I came across this interesting video which goes from DOS 5 to windows 7. Microsoft generally does a pretty good job at preserving the backward compatibility.
With the popularity of Test Driven Design more and more teams are running automated regression tests. Psychologically it is gratifying to know when our tests passed. Continuos builds are a great way forward.
However after an initial honeymoon period, the reality sets in and without proper management of automated tests pretty soon they become unbearable burden. The testing tax just becomes too much and the process starts to break down, products are delayed and customers/management get frustrated.
Once again, I'm not saying the automated tests are bad. Not at all - All I am saying is that it is very easy to mismanage them.
Mistake 1: Trusting Developer Unit Tests
I'm not saying we should not trust them as good human beings. All I'm saying is that to err is human.
Let us assume I follow Test Driven Development by the book. I develop tests before coding and when I check in all my tests are passing. I have coded almost every test cases I can think of. My code coverage is 100%. I move on to next story/feature/workitem. Does this mean my code is solid? Not really - Despite my good intentions I might have still missed some important edge cases. Result is simple - I missed it in code and also I missed it in unit tests.
Mistake 2: Preferring regression testing over exploratory testing.
Let's be real we can not test our product exhaustively and we must choose wisely how we go about testing the product. Automated tests are a great way of making sure you don't introduce bugs as you add new features. However many teams concentrate on creating new regression tests for new feature rather than spending time actually finding bugs. Distinction is subtle but important. Bugs are not created equal: many bugs are shallow and only a few are really deep. Shallow bugs are caused by simple oversights. (Eg. Not checking null parameter). Shallow bugs are easy to fix and once fixed they don't normally come back. Deep bugs are relatively rare but like an hydra they come back again and again. They are generally a symptom of complex design. We should concentrate on finding as many shallow bugs as possible because once fixed they aren't coming back. Don't rush to automate them yet. Instead spend time hunting for the deep bugs. They are hard to find, but more important. All that busywork and activity in finding shallow bugs is no substitute for the real progress resulting from uncovering the deep bugs.
Use random monkeys, real monkeys or whatever works for you. Aim is not to write automated tests; Aim is to first find as many bugs as possible and then make sure they don't comeback.
Mistake 3: Not scaling continuous build process
In theory continuous build sounds really great. And in practice works great for the small teams. However as the team size grows it becomes the single bottleneck that will generally cripple your team. By definition the continuous build means only one check-in gets checked in at a time. For each checkin you will be running tests. That takes time. You have to wait in a queue to be able to check in. Alternative is to check in anytime and fix only if regular tests fail. Either way as the team size increases (say 50+), you have to wait for a long time- Either to be able to check in or simply waiting for others to fix their mess. I have seen team on which the wait time was about 3-4 days!! Worse yet when your code is ready to be checked in it is so much out of sync that it fails to compile. You spend enormous amount of time dealing with merge conflicts and wait time. Bigger the team bigger the mess. Soon you are in a fix Damned if don't continuous integration damned if you do.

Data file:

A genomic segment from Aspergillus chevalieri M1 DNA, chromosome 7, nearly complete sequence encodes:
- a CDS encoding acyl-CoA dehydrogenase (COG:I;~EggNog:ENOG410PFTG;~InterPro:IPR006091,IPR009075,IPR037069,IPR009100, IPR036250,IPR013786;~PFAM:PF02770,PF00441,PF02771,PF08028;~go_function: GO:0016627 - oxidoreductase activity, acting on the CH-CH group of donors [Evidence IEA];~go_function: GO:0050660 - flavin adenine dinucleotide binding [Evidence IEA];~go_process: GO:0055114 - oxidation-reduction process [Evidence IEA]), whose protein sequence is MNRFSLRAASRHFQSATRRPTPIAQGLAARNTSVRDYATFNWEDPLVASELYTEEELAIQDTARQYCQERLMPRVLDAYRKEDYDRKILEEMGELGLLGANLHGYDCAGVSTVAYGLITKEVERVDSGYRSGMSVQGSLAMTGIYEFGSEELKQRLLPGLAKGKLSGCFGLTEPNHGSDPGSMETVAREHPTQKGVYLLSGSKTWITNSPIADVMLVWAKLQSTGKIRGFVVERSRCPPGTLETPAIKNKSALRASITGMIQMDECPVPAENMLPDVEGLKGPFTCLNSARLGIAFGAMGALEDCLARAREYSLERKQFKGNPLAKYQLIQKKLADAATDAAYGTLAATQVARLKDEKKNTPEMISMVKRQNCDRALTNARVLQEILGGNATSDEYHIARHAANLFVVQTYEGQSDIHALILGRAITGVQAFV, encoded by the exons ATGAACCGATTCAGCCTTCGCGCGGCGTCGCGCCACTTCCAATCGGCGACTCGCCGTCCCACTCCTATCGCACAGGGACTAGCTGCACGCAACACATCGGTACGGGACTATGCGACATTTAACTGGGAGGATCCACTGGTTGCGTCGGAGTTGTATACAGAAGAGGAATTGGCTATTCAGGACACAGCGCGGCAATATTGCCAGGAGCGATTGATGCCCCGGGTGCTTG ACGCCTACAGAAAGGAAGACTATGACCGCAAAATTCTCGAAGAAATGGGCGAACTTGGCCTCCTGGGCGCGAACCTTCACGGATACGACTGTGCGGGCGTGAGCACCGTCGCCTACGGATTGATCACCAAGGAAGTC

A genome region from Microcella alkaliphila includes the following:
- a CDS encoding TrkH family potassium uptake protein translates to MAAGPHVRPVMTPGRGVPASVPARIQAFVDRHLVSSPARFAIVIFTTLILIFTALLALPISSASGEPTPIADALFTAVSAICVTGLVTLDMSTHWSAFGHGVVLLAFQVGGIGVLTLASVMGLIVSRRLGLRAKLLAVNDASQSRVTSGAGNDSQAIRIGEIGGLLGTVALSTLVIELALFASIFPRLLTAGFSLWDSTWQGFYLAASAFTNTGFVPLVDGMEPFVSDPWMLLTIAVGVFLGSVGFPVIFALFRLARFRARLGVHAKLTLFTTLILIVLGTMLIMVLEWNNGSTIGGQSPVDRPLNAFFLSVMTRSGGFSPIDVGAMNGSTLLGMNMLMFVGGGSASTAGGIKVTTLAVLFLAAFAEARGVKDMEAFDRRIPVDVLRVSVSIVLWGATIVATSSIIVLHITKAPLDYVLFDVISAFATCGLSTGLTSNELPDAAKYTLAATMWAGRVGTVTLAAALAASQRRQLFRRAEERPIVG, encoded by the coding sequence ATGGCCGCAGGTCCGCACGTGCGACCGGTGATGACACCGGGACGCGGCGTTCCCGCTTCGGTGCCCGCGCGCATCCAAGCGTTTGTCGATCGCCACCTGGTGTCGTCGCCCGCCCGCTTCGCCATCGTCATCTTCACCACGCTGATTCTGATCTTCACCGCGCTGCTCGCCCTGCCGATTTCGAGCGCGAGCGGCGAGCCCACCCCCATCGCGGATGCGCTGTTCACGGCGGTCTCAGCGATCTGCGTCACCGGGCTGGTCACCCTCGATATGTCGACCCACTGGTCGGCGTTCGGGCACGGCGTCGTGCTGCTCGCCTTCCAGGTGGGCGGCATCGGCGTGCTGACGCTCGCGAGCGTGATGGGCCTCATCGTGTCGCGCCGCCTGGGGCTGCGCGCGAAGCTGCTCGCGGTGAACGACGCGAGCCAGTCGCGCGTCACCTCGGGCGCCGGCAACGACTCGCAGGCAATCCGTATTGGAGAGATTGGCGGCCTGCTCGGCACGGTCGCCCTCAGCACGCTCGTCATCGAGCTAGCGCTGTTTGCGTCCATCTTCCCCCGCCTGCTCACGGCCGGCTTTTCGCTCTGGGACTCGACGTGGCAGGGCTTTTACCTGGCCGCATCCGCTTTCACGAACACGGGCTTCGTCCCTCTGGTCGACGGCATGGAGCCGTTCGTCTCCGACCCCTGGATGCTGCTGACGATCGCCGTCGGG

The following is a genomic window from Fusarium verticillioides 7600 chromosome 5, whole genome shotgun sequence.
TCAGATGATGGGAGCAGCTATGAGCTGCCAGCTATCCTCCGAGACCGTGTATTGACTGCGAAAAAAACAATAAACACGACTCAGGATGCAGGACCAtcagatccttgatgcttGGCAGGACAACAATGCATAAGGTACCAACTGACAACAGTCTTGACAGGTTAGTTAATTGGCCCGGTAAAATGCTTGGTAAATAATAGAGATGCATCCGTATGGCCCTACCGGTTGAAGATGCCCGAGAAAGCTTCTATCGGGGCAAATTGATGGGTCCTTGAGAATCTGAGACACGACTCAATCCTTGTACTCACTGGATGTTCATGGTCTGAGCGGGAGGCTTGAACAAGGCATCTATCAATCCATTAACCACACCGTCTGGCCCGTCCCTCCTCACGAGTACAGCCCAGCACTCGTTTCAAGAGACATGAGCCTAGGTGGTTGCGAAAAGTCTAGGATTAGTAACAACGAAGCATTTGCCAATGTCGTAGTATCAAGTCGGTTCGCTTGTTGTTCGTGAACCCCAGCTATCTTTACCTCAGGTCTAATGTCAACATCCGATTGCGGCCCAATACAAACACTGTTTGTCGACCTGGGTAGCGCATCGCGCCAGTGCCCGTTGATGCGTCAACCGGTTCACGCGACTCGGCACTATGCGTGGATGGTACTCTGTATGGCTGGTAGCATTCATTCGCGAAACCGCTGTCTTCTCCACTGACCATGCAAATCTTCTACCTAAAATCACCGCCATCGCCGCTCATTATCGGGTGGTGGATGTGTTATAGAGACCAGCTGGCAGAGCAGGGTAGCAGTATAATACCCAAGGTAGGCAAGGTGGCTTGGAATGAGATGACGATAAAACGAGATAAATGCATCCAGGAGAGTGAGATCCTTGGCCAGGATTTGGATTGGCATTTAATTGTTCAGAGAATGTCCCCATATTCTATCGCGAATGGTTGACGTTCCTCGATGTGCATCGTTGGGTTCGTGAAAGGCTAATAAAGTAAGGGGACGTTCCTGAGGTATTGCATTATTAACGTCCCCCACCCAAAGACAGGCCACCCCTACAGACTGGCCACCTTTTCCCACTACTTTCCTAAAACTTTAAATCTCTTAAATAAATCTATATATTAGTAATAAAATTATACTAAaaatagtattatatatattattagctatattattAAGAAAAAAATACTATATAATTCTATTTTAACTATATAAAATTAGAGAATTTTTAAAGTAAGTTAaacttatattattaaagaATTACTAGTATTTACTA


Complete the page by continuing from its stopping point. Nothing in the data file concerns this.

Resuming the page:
Mistake 4: On version 1 product, spending all your capital on paying testing tax
Version one products or for that matter any major overhauls of the system are characterized by fluid dynamics and flow of creative ideas. There is too much uncertainty and so much at stake. Experimentation is inevitable. No risk no gain! You must follow the maxim: fail early and often to succeed sooner. However many teams forget it and institute a rigid regime of continuous and exhaustive testing way too early in the game. The result is that it becomes increasingly hard to change the design and improve it because it also means changing lots of tests. Developers get frustrated with burden put on them, test team gets frustrated by constant breaking changes. Managers get frustrated by delays and not innovating enough. Result is many teams spend their most of their precious capital on paying testing tax.
Mistake 5: Hiring good developers and turning them into bad testers
Many managers mistakenly think that automation requires a full time SDET. So they hire a bright developer and try to turn him into a brilliant tester. That strategy often backfires. First, many SDETs are brilliant and better developers themselves- they are coders first and foremost- make no mistake. More often than not they have wider and deeper experience than the "regular" developers on their team. Problem is that often times they think like a developer- which in fact they are. They see automated testing as just another kind of programming and concentrate on "programming" and not so much on testing. Management has very different view. They want them to be testers first - which they simply can't be. Result is missed opportunities on every side. And unnecessary wastage of another developer's precious talent and high rates of disappointments and attrition. Better solution is to hire that guy as a developer utilizing his skills to write product code and ask everyone on team share responsibility of writing automated tests. Your new hire is a great assets because he can mentor all other developers in how to write good test automation. For the testing part - hire a professional tester who enjoys thrill of finding obscure bugs.